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Tarehe Sita: How the First Battle for Kabamba was Planned

posted onFebruary 6, 2022

By Dennis Katungi

We can clearly say that the final plot to start the bush war commenced in earnest as soon as the elections of December 10th 1980 ended. 

Yoweri Museveni had made it clear that if the 1980 elections were rigged, he would start a war. He repeated this many times during the campaign period. 

Unfortunately, UPC/UNLA never heeded the warning. The FRONASA elements within UNLA, under the command of Yoweri Museveni had discussed and agreed on the method (strategy) of fighting. They opted for a ‘peoples protracted war’, starting small and growing.

Museveni discusses this in his 1981 tract: “when the balance of forces has shifted to our favour, we shall launch conventional warfare” Some, especially civilian leaders in the Museveni camp like Bidandi Ssali, did not believe in armed resistance. 

They were clinging on the single seat that UPM had won in Kasese to go to Parliament and continue with what they termed “political struggle”. Museveni argued that there was no basis for that, given what had happened in the just-concluded sham elections. He also pointed at the UPC addiction to extra judicial killings. 

Indeed, a number of army officers, including one second Lt Karenzi, had been killed by the Obote groups in the chaotic 1980 campaign period. At least 48 dead bodies had been discovered at Busaabala. A soldier went and took the pictures of the dead bodies, brought them to Yoweri Museveni who then showed them to Paulo Muwanga, then Chairman of the Military Commission and shared all the details. Muwanga took no action.  Museveni concluded that the UPC government, on top of other issues, had a penchant for extra judicial killings or tolerated them. He ruled out the possibility for peaceful political engagement. How could he engage politically with a leadership whose supporters and its army - UNLA could kill civilians at any time they chose to? This was in addition to the illegal arrests, beatings and confiscation of property. The indiscipline and ideological limitations of UPC could not permit peaceful politics.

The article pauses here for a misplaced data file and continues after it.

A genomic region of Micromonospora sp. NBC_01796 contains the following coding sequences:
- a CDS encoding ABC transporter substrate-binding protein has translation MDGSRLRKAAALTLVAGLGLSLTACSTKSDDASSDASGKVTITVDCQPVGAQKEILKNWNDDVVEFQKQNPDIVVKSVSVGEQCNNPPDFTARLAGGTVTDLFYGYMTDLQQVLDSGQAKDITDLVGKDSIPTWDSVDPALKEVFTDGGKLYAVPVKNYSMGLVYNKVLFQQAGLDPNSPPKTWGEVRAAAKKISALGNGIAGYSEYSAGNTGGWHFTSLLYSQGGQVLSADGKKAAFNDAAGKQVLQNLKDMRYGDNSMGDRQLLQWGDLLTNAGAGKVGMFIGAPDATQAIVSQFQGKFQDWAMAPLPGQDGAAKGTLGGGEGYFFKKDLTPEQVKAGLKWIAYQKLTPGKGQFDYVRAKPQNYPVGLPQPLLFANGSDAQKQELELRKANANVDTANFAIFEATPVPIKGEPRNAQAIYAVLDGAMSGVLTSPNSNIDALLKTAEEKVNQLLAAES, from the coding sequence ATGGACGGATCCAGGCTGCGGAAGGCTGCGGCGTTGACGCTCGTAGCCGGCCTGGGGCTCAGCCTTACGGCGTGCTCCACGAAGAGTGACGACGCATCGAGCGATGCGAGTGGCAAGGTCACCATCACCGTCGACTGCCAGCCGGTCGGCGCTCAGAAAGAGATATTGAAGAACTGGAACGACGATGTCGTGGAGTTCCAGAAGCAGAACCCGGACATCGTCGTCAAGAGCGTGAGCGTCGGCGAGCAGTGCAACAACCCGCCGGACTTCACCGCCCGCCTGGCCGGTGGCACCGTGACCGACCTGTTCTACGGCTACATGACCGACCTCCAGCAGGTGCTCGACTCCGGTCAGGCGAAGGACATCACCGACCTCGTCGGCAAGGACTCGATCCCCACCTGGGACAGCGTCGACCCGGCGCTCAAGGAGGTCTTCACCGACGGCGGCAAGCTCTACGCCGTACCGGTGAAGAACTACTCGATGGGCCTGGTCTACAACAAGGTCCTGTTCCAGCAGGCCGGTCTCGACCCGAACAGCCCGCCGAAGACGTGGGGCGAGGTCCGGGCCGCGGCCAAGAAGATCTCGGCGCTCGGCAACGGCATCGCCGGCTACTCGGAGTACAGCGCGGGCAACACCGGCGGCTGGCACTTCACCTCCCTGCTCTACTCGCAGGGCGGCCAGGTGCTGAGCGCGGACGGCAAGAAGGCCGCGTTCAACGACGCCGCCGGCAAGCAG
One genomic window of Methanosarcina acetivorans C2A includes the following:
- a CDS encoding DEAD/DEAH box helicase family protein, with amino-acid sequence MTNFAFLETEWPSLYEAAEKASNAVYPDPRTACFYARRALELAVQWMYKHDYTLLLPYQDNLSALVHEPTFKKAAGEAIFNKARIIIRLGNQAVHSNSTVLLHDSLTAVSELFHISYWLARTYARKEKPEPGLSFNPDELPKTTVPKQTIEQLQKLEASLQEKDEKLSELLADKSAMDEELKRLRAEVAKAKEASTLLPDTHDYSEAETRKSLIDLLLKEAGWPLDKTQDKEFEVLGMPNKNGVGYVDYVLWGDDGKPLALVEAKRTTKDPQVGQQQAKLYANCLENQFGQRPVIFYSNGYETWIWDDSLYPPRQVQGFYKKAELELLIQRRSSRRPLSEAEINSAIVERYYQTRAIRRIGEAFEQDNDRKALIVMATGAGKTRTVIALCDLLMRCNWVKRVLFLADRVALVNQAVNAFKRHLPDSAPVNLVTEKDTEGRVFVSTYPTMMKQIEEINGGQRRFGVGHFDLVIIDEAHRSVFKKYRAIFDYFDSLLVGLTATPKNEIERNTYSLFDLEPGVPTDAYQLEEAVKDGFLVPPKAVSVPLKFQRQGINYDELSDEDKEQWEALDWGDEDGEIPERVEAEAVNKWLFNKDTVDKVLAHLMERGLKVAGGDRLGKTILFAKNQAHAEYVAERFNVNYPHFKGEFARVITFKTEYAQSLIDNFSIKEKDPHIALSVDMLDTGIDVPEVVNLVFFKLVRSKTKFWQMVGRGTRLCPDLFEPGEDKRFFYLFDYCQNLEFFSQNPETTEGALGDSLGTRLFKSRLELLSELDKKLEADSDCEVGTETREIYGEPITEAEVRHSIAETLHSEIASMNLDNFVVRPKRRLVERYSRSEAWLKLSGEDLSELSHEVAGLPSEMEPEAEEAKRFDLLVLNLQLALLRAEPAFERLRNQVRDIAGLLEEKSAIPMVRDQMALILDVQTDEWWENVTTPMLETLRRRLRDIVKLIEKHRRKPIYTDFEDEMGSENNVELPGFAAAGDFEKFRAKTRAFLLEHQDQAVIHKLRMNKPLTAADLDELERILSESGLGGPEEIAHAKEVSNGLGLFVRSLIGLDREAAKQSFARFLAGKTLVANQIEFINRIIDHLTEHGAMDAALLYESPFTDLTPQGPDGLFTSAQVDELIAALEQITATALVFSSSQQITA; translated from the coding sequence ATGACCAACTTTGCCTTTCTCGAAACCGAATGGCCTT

In order to wage a people’s war, one needs four elements: A population that has lost hope in peaceful ways of resolving problems. The UPC, as shown above had done this by being brutal and so arrogant. People were so angry, so frustrated, so humiliated that they all turned to FRONASA.

While they had voted DP, they now turned to FRONASA because DP had failed to give them a solution. The issue of popular support for the armed resistance was guaranteed.

The 2nd element was volunteers who were ready to fight and FRONASA was ready to fight. In fact, they were no longer just volunteers, they were now combatants and cadres.

The 3rd element was the question of protracted people's war. There was a need for element no 4 - guns and this was a bottleneck for FRONASA.

While the above three elements were in place, it was the 4th, weapons that became the Achilles’ heel. FRONASA had handed back its 9,000 rifles which it held by the 11th April 1979 at the ouster of Amin. They had integrated into the UNLA.